Medical Breakthroughs for Future Moms Over 40

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For the first time, more women are having babies in their 30s than in their 20s; women 35 and over account for 1 in 7 pregnancies. Career development, delayed marriage and rapid advancements in reproductive science are among some of the reasons women are waiting to have children.

As the advanced maternal age increases, greater risks come with having a baby. However, thanks to cutting-edge breakthroughs in modern medicine, like cord blood banking innovations and mini-IVF, infertile women have a renewed hope in getting pregnant and delivering a healthy baby.

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Newborn Genome Sequencing

There are 30-50 newborn screening tests performed within the first week of life for early identification of disease. While this panel of tests is accurate when measuring the possible presence of treatable illnesses in newborns, genome sequencing provides a more thorough evaluation of both treatable and untreatable childhood disease as well as conditions that could arise when that baby becomes an adult.

Newborn DNA sequencing is somewhat controversial in that it could detect, for example, cancer later in life, and parents aren’t sure that’s something they are ready to face just yet. However, with advancements in genome sequencing technology, including taking blood directly from the umbilical cord immediately at birth, comes lower costs and earlier, more accurate detection of genetic mutations that can help scientist better predict, diagnose, prevent and treat future disease early on.

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Cord Blood 2.0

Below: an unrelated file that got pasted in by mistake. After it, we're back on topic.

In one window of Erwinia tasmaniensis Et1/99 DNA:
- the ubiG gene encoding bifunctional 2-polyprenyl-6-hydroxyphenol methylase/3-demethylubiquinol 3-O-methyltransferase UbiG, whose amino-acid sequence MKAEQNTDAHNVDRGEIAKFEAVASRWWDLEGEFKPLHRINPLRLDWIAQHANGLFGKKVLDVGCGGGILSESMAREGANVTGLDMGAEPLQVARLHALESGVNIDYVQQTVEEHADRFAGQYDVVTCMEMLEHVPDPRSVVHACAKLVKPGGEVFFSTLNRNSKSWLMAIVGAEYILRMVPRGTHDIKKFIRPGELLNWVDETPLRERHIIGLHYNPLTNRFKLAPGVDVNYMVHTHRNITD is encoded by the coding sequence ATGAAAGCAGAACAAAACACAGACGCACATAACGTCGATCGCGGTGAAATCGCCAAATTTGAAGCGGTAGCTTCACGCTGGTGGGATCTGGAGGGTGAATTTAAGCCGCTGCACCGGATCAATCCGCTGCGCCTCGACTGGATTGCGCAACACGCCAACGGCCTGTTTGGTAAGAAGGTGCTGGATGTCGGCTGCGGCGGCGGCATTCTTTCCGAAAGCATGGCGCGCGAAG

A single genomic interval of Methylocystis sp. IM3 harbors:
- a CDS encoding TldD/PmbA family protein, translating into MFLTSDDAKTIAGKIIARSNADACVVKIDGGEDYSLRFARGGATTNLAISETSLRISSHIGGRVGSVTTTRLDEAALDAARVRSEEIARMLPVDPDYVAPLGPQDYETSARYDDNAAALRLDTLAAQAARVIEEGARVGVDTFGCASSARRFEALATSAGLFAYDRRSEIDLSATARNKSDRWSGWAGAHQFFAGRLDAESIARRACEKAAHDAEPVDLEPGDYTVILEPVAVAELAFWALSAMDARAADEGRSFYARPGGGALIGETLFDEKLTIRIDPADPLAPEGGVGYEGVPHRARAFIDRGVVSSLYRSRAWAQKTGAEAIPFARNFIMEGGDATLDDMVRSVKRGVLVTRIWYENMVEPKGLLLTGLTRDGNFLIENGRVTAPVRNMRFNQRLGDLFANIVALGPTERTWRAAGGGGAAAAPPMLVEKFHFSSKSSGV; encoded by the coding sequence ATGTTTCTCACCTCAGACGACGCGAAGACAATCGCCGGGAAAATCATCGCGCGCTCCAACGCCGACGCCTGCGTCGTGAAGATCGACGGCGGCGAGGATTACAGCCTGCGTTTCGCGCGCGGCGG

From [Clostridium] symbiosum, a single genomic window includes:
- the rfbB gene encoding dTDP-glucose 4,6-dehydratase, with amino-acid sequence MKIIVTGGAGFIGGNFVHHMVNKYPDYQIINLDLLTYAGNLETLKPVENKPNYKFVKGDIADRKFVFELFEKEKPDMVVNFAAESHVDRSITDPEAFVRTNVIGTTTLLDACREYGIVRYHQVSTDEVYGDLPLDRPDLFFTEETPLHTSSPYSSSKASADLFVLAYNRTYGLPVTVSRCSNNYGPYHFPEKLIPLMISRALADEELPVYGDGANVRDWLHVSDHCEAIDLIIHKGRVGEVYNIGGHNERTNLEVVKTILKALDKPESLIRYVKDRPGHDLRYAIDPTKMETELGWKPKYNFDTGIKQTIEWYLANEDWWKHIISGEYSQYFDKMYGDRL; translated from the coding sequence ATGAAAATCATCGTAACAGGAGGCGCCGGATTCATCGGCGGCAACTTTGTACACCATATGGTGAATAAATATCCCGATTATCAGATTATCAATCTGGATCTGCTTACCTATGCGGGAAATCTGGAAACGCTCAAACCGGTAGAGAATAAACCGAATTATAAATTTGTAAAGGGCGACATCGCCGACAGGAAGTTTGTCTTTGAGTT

Umbilical cord blood can save lives because of its stem cells can be used to treat illnesses that might develop over time. Over 80 life-threatening diseases are being treated with the help of umbilical cord blood, including those linked to genetic abnormalities, like cystic fibrosis and sickle-cell diseases, resulting from an advanced maternal age pregnancy.

The current industry standard of stem cell collection can treat a person up to 65 pounds. But with advancements in cord blood collection (Cord Blood 2.0), patients weighing up to 165 pounds can now be treated. This means that there are a greater number of stem cells being collected from the umbilical cord at birth.

This innovative program for cord blood banking gives new moms peace of mind knowing there are more stem cells saved to treat her child (or a close relative) if diagnosed with certain diseases all the way into adulthood.

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Mini-IVF

Many infertile women over 40 fear they have no other option than to spend tens of thousands of dollars on one or multiple cycles of in vitro fertilization (IVF), which exposes patients to large doses of medications (and the sometimes harrowing side effects that come with them) in order to increase the amount of usable eggs for IVF.

Minimal stimulation IVF (also referred to as mild or gentle stimulation) reduces the amount of medications administered to the woman, possibly preserving the quality of eggs and embryos produced. With less medication and laboratory processing comes a lower price — reducing the cost by half in some cases.

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Poppy Seed Oil Tubal Flushing

Initial fertility testing includes an HSG. This procedure injects a substance that passes through the uterus and into the fallopian tubes to get a better visual, via X-ray, to see if the tubes are blocked.

A new study published in The New England Journal of Medicine confirms that flushing the fallopian tubes with an oil-based contrast better improved chances of conception in some women. In the study, 10 percent more women became pregnant after being flushed with a poppy seed oil-based contrast than a water-based one.

40 Years and Counting

It’s been almost 40 years since the first IVF was successfully performed. Science has come a long way and continues to discover methods to help the seemingly infertile become pregnant and have a healthy baby less painfully, for a lower cost and with fewer long-term risks for both mother and child.